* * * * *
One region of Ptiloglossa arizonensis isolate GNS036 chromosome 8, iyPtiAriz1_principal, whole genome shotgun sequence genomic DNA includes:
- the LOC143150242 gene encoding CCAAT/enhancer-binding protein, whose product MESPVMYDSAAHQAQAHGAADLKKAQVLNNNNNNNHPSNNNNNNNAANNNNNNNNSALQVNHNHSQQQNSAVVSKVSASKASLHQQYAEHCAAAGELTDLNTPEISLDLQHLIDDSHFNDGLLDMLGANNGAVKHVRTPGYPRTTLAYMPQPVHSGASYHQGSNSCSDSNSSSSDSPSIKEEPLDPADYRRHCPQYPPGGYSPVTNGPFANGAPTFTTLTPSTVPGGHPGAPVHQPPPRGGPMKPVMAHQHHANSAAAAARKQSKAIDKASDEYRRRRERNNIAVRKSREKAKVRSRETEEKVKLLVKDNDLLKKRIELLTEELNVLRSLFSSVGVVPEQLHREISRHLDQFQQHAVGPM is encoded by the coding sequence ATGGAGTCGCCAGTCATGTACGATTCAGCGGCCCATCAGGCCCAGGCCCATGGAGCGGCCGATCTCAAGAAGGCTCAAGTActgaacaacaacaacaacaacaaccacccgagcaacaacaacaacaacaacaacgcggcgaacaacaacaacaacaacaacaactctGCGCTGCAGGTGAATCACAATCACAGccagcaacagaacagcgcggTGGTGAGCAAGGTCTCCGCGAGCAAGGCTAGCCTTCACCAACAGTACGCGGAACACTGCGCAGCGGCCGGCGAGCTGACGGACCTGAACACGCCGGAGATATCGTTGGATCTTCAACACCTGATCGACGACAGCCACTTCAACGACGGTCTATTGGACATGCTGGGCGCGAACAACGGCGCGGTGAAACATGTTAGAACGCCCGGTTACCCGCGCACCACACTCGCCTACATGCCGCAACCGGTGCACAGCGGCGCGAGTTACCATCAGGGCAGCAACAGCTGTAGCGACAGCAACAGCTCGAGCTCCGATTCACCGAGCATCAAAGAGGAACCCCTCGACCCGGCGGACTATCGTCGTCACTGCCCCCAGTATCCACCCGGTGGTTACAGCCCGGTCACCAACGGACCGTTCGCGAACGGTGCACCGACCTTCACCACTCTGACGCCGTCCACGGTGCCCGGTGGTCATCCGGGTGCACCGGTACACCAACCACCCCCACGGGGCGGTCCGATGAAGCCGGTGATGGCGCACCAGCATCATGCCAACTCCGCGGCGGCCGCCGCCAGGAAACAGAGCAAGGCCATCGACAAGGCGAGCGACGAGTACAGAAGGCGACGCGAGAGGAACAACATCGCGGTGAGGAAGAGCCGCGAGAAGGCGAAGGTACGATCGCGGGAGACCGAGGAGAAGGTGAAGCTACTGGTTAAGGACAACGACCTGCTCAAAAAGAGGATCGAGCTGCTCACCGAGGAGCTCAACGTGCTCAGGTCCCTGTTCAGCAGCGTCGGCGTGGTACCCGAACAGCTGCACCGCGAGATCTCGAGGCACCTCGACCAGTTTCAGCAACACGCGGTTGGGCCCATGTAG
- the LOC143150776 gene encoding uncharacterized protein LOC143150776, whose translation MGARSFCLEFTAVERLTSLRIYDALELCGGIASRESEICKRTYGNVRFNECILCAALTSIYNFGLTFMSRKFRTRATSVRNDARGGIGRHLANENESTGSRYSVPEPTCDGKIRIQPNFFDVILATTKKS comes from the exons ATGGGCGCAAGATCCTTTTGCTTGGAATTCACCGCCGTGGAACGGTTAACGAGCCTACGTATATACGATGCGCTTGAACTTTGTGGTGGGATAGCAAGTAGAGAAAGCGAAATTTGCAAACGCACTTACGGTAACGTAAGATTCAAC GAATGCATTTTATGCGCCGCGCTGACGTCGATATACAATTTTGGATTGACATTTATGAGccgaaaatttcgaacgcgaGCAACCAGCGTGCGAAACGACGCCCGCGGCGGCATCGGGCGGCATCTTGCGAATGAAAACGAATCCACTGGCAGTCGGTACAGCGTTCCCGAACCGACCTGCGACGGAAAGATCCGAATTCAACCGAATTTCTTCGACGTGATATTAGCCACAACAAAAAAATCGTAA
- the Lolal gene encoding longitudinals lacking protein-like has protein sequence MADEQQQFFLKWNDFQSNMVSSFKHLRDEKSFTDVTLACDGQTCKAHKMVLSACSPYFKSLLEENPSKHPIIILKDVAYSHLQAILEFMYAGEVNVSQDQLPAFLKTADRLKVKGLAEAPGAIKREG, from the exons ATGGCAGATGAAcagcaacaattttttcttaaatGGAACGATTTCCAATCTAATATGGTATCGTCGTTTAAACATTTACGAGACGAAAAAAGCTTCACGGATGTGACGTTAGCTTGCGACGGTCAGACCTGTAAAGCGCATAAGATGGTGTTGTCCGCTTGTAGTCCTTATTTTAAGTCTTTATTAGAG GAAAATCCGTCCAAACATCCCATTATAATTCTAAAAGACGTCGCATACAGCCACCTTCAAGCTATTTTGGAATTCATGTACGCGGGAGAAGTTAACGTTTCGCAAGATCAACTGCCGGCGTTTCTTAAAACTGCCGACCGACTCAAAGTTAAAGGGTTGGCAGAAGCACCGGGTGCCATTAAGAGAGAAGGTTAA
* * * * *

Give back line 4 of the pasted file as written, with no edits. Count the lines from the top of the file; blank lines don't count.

- the Lolal gene encoding longitudinals lacking protein-like has protein sequence MADEQQQFFLKWNDFQSNMVSSFKHLRDEKSFTDVTLACDGQTCKAHKMVLSACSPYFKSLLEENPSKHPIIILKDVAYSHLQAILEFMYAGEVNVSQDQLPAFLKTADRLKVKGLAEAPGAIKREG, from the exons ATGGCAGATGAAcagcaacaattttttcttaaatGGAACGATTTCCAATCTAATATGGTATCGTCGTTTAAACATTTACGAGACGAAAAAAGCTTCACGGATGTGACGTTAGCTTGCGACGGTCAGACCTGTAAAGCGCATAAGATGGTGTTGTCCGCTTGTAGTCCTTATTTTAAGTCTTTATTAGAG GAAAATCCGTCCAAACATCCCATTATAATTCTAAAAGACGTCGCATACAGCCACCTTCAAGCTATTTTGGAATTCATGTACGCGGGAGAAGTTAACGTTTCGCAAGATCAACTGCCGGCGTTTCTTAAAACTGCCGACCGACTCAAAGTTAAAGGGTTGGCAGAAGCACCGGGTGCCATTAAGAGAGAAGGTTAA